personal data in terms of its protection against improper access and unauthorized secondary use –
two concerns at issue here – they valued the restriction of improper access to their data at between
$11.33 and $16.58 per website, and prohibiting secondary use to between $7.98 and $11.68 per
You Want My Personal Data? Reward Me for It,
http://www.nytimes.com/2010/07/18/business/18unboxed.html (last visited May 20, 2012).
See Web’s Hot New Commodity: Privacy,
visited May 20, 2012).
Hann et al., The Value of Online Information Privacy: An Empirical Investigation (Mar. 2003) at
2, available at http://www.comp.nus.edu.sg/~ipng/research/privacy.pdf (emphasis added) (last
visited April 25, 2012).
Tsai, Cranor, Acquisti, and Egelman, The Effect of Online Privacy Information on Purchasing
Behavior, 22(2) Information Systems Research 254, 254 (June 2011).
CLASS ACTION ALLEGATIONS
Plaintiff brings Count I, as set forth below, on behalf of himself and as a class action,
pursuant to the provisions of Rules 23(a), (b)(2), and (b)(3) of the Federal Rules of Civil Procedure
on behalf of a class defined as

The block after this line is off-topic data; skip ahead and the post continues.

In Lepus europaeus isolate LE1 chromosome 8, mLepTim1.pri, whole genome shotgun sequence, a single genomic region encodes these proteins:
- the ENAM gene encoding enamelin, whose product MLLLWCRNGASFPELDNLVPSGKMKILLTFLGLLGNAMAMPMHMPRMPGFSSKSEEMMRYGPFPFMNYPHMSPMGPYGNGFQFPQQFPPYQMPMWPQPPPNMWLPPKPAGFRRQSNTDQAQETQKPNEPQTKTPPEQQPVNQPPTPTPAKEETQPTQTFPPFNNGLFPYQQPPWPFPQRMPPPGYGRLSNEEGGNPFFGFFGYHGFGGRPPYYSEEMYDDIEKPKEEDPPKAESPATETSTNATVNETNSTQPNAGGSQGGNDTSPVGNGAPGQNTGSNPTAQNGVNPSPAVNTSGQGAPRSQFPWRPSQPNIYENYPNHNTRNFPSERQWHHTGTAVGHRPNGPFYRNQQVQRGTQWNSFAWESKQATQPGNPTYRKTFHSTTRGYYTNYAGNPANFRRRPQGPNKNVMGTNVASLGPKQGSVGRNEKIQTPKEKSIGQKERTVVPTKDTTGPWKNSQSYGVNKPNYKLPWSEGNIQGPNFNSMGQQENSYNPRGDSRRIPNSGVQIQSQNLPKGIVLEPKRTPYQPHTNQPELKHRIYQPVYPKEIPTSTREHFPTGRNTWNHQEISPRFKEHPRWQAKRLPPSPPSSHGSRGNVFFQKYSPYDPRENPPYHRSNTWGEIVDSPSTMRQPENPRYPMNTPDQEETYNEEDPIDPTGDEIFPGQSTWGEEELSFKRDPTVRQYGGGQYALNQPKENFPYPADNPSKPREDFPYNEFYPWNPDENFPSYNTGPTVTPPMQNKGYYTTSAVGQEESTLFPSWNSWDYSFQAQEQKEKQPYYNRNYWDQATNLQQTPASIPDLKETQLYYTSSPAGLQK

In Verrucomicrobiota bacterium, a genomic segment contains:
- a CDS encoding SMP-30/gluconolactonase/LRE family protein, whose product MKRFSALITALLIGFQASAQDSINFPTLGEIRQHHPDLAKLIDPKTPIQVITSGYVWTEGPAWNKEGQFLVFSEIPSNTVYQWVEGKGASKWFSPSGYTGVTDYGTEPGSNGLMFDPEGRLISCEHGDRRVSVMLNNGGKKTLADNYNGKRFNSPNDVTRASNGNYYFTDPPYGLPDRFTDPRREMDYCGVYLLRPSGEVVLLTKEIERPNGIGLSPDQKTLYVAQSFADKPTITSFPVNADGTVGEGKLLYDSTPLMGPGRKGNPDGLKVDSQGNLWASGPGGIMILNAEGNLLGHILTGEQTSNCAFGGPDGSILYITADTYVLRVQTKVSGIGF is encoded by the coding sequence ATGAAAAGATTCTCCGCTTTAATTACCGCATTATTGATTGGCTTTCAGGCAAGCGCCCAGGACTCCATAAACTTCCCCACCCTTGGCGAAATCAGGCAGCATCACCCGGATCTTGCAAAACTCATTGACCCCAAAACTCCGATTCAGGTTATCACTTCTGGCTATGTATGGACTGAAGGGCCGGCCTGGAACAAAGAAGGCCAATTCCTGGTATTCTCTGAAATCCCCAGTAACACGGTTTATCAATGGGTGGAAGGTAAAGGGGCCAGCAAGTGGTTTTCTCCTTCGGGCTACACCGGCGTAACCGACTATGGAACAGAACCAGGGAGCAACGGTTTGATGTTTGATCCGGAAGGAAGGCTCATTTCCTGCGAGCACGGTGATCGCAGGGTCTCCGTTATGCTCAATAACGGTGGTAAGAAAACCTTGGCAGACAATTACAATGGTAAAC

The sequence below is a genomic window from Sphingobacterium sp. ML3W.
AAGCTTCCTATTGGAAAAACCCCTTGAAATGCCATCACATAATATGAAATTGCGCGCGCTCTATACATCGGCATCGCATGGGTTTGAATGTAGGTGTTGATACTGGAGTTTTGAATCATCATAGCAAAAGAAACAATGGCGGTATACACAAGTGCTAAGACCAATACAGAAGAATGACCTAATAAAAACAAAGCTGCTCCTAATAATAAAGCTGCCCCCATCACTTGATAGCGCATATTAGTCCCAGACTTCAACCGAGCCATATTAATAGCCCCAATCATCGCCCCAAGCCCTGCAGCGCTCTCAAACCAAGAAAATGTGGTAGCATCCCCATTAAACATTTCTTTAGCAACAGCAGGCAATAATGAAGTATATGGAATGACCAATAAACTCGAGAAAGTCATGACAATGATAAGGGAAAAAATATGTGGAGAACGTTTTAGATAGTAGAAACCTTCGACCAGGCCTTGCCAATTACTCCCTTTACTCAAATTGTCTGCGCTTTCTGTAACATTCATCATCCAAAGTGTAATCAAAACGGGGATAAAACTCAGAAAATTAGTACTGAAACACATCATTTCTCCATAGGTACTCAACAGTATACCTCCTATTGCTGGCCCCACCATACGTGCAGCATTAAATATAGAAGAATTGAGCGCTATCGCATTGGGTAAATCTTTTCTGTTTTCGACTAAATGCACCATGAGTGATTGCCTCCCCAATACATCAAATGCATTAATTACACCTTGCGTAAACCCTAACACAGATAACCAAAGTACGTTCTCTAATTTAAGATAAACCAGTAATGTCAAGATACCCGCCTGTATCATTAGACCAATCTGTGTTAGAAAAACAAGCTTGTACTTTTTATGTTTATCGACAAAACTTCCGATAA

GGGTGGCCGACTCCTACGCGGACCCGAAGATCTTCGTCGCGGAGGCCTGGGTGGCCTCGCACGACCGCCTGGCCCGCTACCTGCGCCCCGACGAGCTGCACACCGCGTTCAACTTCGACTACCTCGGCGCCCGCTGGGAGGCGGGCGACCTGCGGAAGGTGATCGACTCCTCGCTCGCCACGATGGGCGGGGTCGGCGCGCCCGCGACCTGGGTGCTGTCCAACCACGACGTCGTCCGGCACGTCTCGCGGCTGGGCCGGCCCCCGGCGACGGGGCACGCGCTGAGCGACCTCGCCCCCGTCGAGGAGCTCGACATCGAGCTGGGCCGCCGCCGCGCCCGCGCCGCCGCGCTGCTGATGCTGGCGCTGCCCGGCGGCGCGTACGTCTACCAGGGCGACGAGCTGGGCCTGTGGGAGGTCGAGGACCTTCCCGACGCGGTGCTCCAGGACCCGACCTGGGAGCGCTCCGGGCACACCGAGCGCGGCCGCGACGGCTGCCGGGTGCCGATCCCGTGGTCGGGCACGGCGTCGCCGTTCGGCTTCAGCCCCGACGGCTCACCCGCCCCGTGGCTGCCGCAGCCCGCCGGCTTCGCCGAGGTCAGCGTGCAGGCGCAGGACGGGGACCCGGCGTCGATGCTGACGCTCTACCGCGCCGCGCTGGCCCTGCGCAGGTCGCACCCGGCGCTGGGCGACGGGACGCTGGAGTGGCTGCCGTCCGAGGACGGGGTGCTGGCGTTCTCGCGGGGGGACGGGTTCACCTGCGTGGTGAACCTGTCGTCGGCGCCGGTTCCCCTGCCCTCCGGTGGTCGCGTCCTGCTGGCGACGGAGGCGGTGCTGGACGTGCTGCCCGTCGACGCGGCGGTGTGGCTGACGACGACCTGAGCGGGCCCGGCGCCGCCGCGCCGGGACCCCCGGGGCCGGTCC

All persons from whom Apple requested and recorded personal identification
information in conjunction with a credit card transaction occurring in
Massachusetts (the “Class”).
Excluded from the Class are Apple and its subsidiaries and affiliates; all persons who make a timely
election to be excluded from the Class; governmental entities; and the judge to whom this case is
assigned and any immediate family members thereof
Certification of Plaintiffs’ claims for classwide treatment is appropriate because
Plaintiffs can prove the elements of his claims on a classwide basis using the same evidence as
would be used to prove those elements in individual actions alleging the same claims.
Numerosity – Federal Rule of Civil Procedure 23(a)(1). The members of the class
are so numerous that individual joinder of all Class members in impracticable. On information and
belief, there are thousands of consumers who have been affected by Apple’s wrongful conduct. The
precise number of the Class members and their addresses is presently unknown to Plaintiffs, but
may be ascertained from Apple’s books and records. Class members may be notified of the